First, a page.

8. Points out that also women with disabilities and parents of children with disabilities have encountered obstacles in reporting violence and gaining access to the justice system, including, as reported by GREVIO, the inaccessibility of police premises, a lack of training on stereotypes among law enforcement officials, as well as the lack of information in accessible formats about the assistance to victims of violence and the services available;
9. Calls on the Commission to ensure the full integration of the Convention into the EU legislative and policy framework; calls on all Member States to ensure full implementation of measures stemming from the Convention in their national laws and policies; strongly condemns the attempts in some Member States to revoke measures already taken to implement the Istanbul Convention and combat violence against women and domestic violence; calls, furthermore, on the Member States to ensure proper implementation and the allocation of adequate financial and human resources to preventing and combating gender-based violence, as well as empowering women and girls, and protecting victims and enabling them to be compensated, especially in the case of those living in areas where protection services for victims are non-existent or very limited;
10. Calls on the Commission and Member States to appropriately address, through legislative and non-legislative initiatives amongst others, custody and visitation rights of children, civil consequences of forced marriages, stalking, as well as denial of reproductive rights and access to reproductive healthcare and to protect the victims, who can experience serious trauma leading sometimes even to suicide;
11. Calls on the Member States to implement preventive measures, including increased primary prevention of gender-based violence, which has to start with gender-sensitive education programming directed at both girls and boys from an early age and continue through focused lifelong education, as well as a victim-centred approach to support services and protection measures for survivors such as financial assistance, psychological support, helplines, shelters and access to social housing, and ‘safe leave’, as well as measures helping victims to continue living in their homes safely, such as restraining orders for perpetrators and specialist support for children;
12. Stresses the importance of promoting cooperation on gender-based violence between Member States through the exchange of best practices; calls on the Commission and the Member States to organise and carry out information campaigns regarding the Istanbul Convention and its provisions, to support partnerships between authorities and civil society organisations and run joint programmes to facilitate the implementation of its provisions;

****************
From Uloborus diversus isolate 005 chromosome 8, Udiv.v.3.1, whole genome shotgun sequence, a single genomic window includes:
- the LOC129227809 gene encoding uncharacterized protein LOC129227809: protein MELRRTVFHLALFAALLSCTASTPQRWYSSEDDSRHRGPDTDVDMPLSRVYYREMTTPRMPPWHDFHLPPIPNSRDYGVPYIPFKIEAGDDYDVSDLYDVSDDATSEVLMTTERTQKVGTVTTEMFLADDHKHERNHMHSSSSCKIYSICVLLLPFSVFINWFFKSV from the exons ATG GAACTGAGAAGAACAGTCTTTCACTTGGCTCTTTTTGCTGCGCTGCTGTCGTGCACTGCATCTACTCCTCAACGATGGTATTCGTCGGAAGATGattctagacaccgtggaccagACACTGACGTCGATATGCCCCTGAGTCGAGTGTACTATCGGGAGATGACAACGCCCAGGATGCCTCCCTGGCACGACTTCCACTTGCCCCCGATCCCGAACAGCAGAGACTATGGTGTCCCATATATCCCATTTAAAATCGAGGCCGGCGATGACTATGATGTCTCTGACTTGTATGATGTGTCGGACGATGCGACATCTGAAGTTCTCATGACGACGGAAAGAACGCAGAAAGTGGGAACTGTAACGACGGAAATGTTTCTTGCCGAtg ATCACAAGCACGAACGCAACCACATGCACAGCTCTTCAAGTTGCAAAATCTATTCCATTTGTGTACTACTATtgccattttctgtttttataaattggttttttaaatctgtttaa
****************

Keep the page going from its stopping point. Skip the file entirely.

13. Asks the Commission and the Member States to ensure appropriate gender-sensitive training, procedures and guidelines, as well as specialist support and protection measures, with a victim-centred approach for all professionals involved, including law enforcement agencies, the judiciary and public prosecutors, to ensure early detection of victims, avoid deficient risk assessments, as well as to prevent discrimination, traumatisation or re-victimisation during judicial, medical and police proceedings; calls in particular for EU-wide minimum standards for law enforcement in this area; points out the key role of the Istanbul Convention in enhancing Member States’ capacities in this field; calls for the improvements necessary to encourage the reporting of such crimes;
14. Recalls that the Istanbul Convention remains the international standard and a key tool in eradicating violence against women and other forms of gender-based violence, including domestic violence; points out that criminal justice can only be one part of a comprehensive and integrated response to violence against women and other forms of gender-based violence, encompassing prevention, protection and prosecution; stresses the advantages of the Istanbul Convention’s structure, which follows a holistic, comprehensive and coordinated methodology for addressing the issues of violence against women and gender-based violence, including domestic violence, in all its physical, sexual, psychological and economic forms, based on a four pillar approach including all aspects from prevention, to protection, prosecution and coordinated policies; notes that Member States have a responsibility to combat impunity in the cases of violence against women and other forms of gender-based violence, including domestic violence, and to preserve the dissuasive function of penalties and prosecutions;